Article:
Thailand: Authorities reverse restrictions on reporters covering anti-government protests

Following pressure from journalist unions, Bangkok’s Metropolitan Police have conceded that the extended list of requirements for media workers covering anti-government protests in Bangkok was a “misunderstanding”. The International Federation of Journalists (IFJ) applauds the unions’ proactive defence of media access, with the result an encouraging step in maintaining Thailand’s press freedom.

Anti-government protesters watch as fireworks are thrown at police at a demonstration in Bangkok on September 12, 2021. Credit: Lillian Suwanrumpha / AFP

On September 17, Thai police issued numerous conditions that determined journalists’ ability to cover anti-government protests past Bangkok’s 9pm COVID-19 curfew. Authorities mandated that all journalists must produce an official letter of permission from police allowing them to report on demonstrations, as well as a government-issued press card and a letter of assignment from their employer. Given the nature of the documents required, the stipulations disproportionately impacted freelancers’ access to the protests.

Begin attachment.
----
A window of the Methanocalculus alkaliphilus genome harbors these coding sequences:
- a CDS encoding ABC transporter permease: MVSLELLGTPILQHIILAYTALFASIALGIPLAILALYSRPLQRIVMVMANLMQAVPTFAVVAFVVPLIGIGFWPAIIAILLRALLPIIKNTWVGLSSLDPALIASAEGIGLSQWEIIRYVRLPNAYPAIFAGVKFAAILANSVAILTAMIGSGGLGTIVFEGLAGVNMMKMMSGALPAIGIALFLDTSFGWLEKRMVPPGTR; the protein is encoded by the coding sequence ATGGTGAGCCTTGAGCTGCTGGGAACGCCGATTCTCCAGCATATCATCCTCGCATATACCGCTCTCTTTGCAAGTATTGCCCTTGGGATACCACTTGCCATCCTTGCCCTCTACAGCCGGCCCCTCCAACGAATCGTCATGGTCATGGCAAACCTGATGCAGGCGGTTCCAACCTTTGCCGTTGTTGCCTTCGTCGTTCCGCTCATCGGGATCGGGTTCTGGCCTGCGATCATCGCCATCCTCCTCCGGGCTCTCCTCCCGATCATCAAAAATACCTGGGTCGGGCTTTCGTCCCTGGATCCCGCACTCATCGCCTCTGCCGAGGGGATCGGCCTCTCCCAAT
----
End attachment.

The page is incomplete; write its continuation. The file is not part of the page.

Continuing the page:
A representative from the Thai Journalists Association (TJA) informed the IFJ that the organisation immediately contacted the relevant authorities to clarify the mandate and voice their concerns. “Several hours later the deputy commander of the Metropolitan Police personally informed our representative that the force will no longer impose the restrictions and explained that the whole issue was a ‘misunderstanding’,” the TJA representative said. 

Following this development, members of the media are permitted to continue to cover police operations against anti-government protestors during curfew hours so long as they carry sufficient identification. 

After the initial announcement, the Foreign Correspondent’s Club of Thailand (FCCT) issued a statement decrying the restrictions. “This is an onerous set of requirements for what should be routine media work,” the statement reads. “It is unacceptable that journalists should face the threat of arrest and prosecution while doing their jobs, simply because they cannot meet all these bureaucratic conditions.”

The IFJ said: “The proposed arbitrary conditions aimed to obstruct press freedom and prevent journalists from covering significant events in the public interest. The IFJ urges Thai authorities to continue to allow journalists and media workers to perform their duties without obstruction.”

For further information contact IFJ Asia - Pacific on ifj@ifj-asia.org

The IFJ represents more than 600,000 journalists in 140 countries

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